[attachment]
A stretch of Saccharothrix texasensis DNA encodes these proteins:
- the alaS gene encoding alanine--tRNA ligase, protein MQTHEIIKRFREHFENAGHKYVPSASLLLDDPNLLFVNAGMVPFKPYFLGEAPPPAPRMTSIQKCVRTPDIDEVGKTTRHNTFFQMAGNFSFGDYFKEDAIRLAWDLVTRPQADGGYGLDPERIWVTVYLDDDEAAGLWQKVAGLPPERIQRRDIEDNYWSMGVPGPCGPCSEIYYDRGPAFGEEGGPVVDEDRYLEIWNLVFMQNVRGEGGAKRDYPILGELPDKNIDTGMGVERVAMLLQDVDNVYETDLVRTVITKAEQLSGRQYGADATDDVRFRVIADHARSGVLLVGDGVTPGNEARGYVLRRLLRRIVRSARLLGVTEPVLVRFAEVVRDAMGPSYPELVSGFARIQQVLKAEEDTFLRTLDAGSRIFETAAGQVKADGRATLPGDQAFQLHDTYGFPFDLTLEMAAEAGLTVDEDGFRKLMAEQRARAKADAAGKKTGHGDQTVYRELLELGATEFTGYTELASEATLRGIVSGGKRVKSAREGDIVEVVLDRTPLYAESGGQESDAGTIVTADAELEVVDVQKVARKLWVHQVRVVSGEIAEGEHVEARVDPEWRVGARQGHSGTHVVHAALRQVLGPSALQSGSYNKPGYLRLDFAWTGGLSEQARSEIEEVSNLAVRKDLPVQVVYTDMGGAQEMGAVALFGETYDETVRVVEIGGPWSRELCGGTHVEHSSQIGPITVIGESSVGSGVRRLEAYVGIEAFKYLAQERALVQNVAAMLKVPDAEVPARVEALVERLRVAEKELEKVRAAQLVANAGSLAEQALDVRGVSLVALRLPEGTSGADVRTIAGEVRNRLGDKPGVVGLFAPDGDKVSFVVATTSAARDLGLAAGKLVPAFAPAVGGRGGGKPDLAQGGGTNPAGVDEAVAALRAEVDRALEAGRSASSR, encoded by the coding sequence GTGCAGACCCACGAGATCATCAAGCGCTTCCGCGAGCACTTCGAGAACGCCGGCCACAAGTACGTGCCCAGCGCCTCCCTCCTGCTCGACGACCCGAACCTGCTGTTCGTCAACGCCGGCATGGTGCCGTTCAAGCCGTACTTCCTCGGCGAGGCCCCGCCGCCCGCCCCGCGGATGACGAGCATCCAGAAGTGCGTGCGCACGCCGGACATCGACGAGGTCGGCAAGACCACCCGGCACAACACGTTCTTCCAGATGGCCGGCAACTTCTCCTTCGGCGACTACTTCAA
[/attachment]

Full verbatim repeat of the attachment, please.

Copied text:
A stretch of Saccharothrix texasensis DNA encodes these proteins:
- the alaS gene encoding alanine--tRNA ligase, protein MQTHEIIKRFREHFENAGHKYVPSASLLLDDPNLLFVNAGMVPFKPYFLGEAPPPAPRMTSIQKCVRTPDIDEVGKTTRHNTFFQMAGNFSFGDYFKEDAIRLAWDLVTRPQADGGYGLDPERIWVTVYLDDDEAAGLWQKVAGLPPERIQRRDIEDNYWSMGVPGPCGPCSEIYYDRGPAFGEEGGPVVDEDRYLEIWNLVFMQNVRGEGGAKRDYPILGELPDKNIDTGMGVERVAMLLQDVDNVYETDLVRTVITKAEQLSGRQYGADATDDVRFRVIADHARSGVLLVGDGVTPGNEARGYVLRRLLRRIVRSARLLGVTEPVLVRFAEVVRDAMGPSYPELVSGFARIQQVLKAEEDTFLRTLDAGSRIFETAAGQVKADGRATLPGDQAFQLHDTYGFPFDLTLEMAAEAGLTVDEDGFRKLMAEQRARAKADAAGKKTGHGDQTVYRELLELGATEFTGYTELASEATLRGIVSGGKRVKSAREGDIVEVVLDRTPLYAESGGQESDAGTIVTADAELEVVDVQKVARKLWVHQVRVVSGEIAEGEHVEARVDPEWRVGARQGHSGTHVVHAALRQVLGPSALQSGSYNKPGYLRLDFAWTGGLSEQARSEIEEVSNLAVRKDLPVQVVYTDMGGAQEMGAVALFGETYDETVRVVEIGGPWSRELCGGTHVEHSSQIGPITVIGESSVGSGVRRLEAYVGIEAFKYLAQERALVQNVAAMLKVPDAEVPARVEALVERLRVAEKELEKVRAAQLVANAGSLAEQALDVRGVSLVALRLPEGTSGADVRTIAGEVRNRLGDKPGVVGLFAPDGDKVSFVVATTSAARDLGLAAGKLVPAFAPAVGGRGGGKPDLAQGGGTNPAGVDEAVAALRAEVDRALEAGRSASSR, encoded by the coding sequence GTGCAGACCCACGAGATCATCAAGCGCTTCCGCGAGCACTTCGAGAACGCCGGCCACAAGTACGTGCCCAGCGCCTCCCTCCTGCTCGACGACCCGAACCTGCTGTTCGTCAACGCCGGCATGGTGCCGTTCAAGCCGTACTTCCTCGGCGAGGCCCCGCCGCCCGCCCCGCGGATGACGAGCATCCAGAAGTGCGTGCGCACGCCGGACATCGACGAGGTCGGCAAGACCACCCGGCACAACACGTTCTTCCAGATGGCCGGCAACTTCTCCTTCGGCGACTACTTCAA